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Limekiln, Wallog, Ceredigion

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Map ReferenceSN58NE
Grid ReferenceSN5898285688
Unitary (Local) AuthorityCeredigion
Old CountyCardiganshire
Period19th Century

A roughly square limekiln (Grade II listed) located 80 metres south of Wallog House (NPRN 800163) and Quay (NPRN 800161), on level ground near the foot of the coastal slope. It is raised slightly above the shingle beach at the landward end of the Sarn Gynfelyn spit, with the front wall of the kiln located some 45 metres from the mean high-water mark.

The 1845 Tithe Map for the parish of Llanbadarn Fawr in the County of Cardigan shows a structure at the location of the kiln, suggesting it was in use at this date. Here the fieldname was ‘Slang adjoining the beach’, landuse was pasture, with the occupier James Morice of Wallog House and the owner Williams Matthew Davies. The kiln is more clearly shown and labelled on the first edition 25-inch Ordnance Survey (1861-1895), with a track leading to it from the end of the road by Wallog House and along the quay wall to the kiln.

The kiln is constructed of roughly coursed rubble-stone and is 3.6 metres high and 7.1 metres wide. There is ornamentation around the top edge of the kiln with a band of alternating coping stones which jut out from the main face. The kiln has three round arch kiln-eyes in the north, west and south faces. Each kiln-eye is 2.3 metres high, 2.2 metres wide and 3 metres deep. The voussoirs, keystone and raised detailing around the outside of the arch are of dressed stone. Each kiln-eye is barrel-vaulted, splaying inwards to the draw-holes. All three draw-holes are visible and open, they are 0.47 metres wide and range in height from 0.12 to 0.32 metres above the current ground level and have two stepped round arches above.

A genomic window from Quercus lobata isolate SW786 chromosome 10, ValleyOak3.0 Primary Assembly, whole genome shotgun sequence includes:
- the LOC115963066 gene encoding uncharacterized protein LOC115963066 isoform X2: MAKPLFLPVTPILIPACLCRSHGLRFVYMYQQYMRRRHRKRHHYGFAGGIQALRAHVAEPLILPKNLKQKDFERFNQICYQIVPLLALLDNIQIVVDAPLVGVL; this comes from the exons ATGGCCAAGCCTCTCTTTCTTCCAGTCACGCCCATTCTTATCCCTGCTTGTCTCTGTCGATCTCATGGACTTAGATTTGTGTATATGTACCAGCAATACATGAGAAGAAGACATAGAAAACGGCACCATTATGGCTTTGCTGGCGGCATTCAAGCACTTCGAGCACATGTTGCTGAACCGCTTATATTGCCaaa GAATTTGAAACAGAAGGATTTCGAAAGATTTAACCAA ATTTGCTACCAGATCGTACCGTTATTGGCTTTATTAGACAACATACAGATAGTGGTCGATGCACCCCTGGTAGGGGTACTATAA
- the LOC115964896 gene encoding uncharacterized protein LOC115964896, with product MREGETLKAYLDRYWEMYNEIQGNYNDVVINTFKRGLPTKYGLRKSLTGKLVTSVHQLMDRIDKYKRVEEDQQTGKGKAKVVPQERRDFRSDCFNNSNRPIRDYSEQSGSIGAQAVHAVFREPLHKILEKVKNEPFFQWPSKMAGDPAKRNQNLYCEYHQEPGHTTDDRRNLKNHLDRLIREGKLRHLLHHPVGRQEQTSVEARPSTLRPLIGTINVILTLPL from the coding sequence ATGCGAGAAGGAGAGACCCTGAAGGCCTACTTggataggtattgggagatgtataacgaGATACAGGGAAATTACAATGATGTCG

On the north and south sides of the kiln are additional lengths of wall (2 to 3 metres long) running back towards the coastal slope, creating the platform and defining the loading access for material that was brought to the top of the kiln. The top of the limekiln is now grass-covered, though the 2.4 metre diameter crucible is visible and edged by large flat stones. There is a metal grille covering the crucible opening and the fire-brick structure of it along with the residual remains of the mortar lining are visible.

The limekiln was surveyed by the RCAHMW (Douglas Hague) in September 1972, resulting in a hand-drawn plan and elevation (Drawing No. 2350(SI). The National Monuments Record of Wales Site File (SN 58 SE (v of v) also includes four black and white photographs taken at the time of the survey in 1972. At this date the southwest corner of the kiln had collapsed. These photos alongside one dating to January 1965 on Peoples Collection Wales ( show additional details around the top edge of the kiln above the coping stones noted above, specifically a low parapet wall five courses high and capped with vertical stones.